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Showing items 1 through 9 of 6.
  1. Library Resource
    Reports & Research
    December, 2013
    Africa

    Examines the role of development cooperation in land reforms and the extent to which donor organisations have addressed concerns related to gender equality. Reviews the reforms in 15 countries in Africa, Latin America and Asia, with a focus on Ghana, Tanzania, Uganda, Zambia and Nicaragua. Legislation upholding gender equality is now present in different degrees in most of the countries examined. However, implementation often does not follow suit and women still face discrimination, in part due to social and cultural barriers and the inaccessibility of institutions able to support them.

  2. Library Resource
    Reports & Research
    February, 2014
    Africa

    Argues the need for long term perspectives on implementing land reforms, to address people’s perceptions and practices, to decentralise authority to the local level, and to mainstream women’s rights into every activity relating to land, land administration and land dispute settlement.

  3. Library Resource
    Reports & Research
    December, 2013
    Africa

    Tanzania’s land reform from 1999 has been evaluated as among the most gender-sensitive of its kind in sub-Saharan Africa. However there is a gap between the legal framework and what is happening on the ground. This paper analyses the challenges related to the protection of women’s rights to land in rural areas. It provides detailed information on reform implementation experiences so far by analysing a number of government and NGO interventions.

  4. Library Resource
    Reports & Research
    February, 2014
    Zambia, Africa

    Paper discusses Zambia’s dual land tenure system, the ways in which gender issues have been incorporated in legal and policy documents, and the extent to which this has been reflected in practice. It also examines the role of donors in legal and policy processes and donor support to civil society in relation to women’s land rights. Gender and land policies provide for the allocation of land to women, but have little impact on the ground. Customary law is on the whole discriminatory against women, in particular with regard to land ownership.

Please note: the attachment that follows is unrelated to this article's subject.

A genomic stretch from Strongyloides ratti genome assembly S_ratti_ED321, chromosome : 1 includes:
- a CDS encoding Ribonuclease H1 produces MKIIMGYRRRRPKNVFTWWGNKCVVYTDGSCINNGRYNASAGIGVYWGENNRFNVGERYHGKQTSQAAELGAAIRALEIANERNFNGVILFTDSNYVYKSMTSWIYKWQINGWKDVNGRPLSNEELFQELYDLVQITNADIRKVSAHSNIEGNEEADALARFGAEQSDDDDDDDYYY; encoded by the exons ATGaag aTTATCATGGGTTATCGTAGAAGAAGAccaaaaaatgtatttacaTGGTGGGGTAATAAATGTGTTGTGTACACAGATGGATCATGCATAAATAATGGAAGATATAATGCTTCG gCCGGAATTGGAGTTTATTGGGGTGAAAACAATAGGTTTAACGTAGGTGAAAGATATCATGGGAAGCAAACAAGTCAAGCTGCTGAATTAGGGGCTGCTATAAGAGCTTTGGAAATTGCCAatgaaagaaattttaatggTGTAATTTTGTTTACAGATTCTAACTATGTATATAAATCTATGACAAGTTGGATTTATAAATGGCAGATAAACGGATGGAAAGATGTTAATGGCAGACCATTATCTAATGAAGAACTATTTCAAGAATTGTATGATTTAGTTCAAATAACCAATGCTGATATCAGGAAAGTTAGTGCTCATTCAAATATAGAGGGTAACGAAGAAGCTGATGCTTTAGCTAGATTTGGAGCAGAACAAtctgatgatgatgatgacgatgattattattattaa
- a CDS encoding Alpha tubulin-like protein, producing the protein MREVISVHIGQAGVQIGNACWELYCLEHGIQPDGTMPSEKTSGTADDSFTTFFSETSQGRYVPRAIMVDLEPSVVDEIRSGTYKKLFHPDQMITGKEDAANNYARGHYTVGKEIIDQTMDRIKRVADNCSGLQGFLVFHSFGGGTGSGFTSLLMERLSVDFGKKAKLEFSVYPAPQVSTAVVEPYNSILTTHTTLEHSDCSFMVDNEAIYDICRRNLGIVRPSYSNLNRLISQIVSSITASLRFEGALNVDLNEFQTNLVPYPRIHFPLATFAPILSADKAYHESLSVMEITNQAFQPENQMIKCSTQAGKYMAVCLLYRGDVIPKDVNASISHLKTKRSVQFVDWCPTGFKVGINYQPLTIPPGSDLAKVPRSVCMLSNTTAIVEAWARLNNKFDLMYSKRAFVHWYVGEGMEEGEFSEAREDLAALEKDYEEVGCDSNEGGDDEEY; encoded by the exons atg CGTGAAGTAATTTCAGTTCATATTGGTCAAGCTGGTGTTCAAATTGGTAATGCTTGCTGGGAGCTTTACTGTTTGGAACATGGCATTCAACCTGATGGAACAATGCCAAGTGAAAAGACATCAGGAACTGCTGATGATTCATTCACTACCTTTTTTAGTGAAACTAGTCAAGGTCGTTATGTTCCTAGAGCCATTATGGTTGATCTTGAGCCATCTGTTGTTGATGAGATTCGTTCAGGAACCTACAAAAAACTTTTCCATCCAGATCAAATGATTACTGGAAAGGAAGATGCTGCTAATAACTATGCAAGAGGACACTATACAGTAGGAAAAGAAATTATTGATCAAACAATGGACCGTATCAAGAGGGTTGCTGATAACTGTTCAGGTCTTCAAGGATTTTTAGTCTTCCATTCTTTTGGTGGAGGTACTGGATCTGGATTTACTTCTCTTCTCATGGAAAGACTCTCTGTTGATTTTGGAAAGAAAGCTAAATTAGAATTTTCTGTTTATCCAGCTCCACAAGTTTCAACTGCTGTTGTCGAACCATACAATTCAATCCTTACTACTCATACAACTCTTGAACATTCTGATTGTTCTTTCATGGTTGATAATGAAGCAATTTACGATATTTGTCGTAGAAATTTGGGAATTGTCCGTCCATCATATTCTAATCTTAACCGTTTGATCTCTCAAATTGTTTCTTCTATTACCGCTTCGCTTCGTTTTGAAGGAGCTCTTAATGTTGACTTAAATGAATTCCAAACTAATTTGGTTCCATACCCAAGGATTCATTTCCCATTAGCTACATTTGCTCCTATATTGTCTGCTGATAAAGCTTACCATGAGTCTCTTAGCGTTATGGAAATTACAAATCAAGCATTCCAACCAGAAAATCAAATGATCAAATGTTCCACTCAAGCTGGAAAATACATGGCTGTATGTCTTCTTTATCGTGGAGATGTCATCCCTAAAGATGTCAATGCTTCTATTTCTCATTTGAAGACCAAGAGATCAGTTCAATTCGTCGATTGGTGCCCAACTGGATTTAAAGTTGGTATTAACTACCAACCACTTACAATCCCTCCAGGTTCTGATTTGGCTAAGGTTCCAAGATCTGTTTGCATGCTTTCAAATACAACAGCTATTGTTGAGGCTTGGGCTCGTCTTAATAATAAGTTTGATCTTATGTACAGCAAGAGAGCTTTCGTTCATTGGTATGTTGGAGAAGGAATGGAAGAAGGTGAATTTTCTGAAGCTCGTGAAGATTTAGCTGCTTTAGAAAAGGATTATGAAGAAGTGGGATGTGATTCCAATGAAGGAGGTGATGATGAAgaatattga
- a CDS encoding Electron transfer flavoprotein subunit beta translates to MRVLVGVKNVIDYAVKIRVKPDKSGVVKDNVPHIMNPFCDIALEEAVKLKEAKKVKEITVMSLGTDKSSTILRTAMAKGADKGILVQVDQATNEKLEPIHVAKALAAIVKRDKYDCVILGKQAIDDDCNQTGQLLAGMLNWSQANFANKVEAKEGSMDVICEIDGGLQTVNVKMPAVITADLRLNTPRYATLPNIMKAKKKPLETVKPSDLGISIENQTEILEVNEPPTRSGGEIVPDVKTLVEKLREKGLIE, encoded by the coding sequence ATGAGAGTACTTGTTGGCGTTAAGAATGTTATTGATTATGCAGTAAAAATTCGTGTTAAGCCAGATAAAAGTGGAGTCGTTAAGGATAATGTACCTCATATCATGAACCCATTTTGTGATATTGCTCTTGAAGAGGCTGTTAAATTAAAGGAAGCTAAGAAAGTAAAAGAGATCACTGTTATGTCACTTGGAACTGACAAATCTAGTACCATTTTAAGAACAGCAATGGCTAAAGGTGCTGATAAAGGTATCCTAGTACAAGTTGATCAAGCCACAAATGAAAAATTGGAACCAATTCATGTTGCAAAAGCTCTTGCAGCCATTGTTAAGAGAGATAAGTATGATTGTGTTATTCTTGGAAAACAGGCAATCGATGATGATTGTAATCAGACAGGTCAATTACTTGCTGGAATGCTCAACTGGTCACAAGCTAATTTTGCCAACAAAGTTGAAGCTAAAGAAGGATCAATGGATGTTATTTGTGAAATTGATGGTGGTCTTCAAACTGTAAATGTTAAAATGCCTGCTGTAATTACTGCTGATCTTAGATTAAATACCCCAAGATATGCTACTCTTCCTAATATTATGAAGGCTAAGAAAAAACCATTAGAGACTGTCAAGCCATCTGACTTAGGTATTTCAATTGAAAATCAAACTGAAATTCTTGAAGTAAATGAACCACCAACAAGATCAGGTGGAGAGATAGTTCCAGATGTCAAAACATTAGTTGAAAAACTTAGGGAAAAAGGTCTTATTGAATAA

5. Library Resource
    Reports & Research
    November, 2012
    Uganda, Africa

    Examines the literature on Uganda’s tenure systems, including the legal and administrative frameworks and their implementation at the local level, analyses the relations between these elements and tenure security and discusses ways in which land may relate to economic activities. Implementation of reforms has been slow and partial. The literature shows that the division of labour between land administration institutions at the different administrative levels is not clearly spelled out and that they are often inaccessible at the local level.

  6. Library Resource
    Gender
    Reports & Research
    December, 2014
    Zambia

    Land, and in particular agricultural land, is central to livelhoods in rural Zambia. Zambia is characterised by a dual legal system of customary and statutory law and by dual land tenure, with state land and customary land. A first wave of socialist-oriented reforms took place after independence in 1964, which abolished previously existing freehold land in favour of leasehold. Subsequent changes in government policies under the influence of structural adjustment programmes and a new government in 1991 paved the way for a market-driven land reform.

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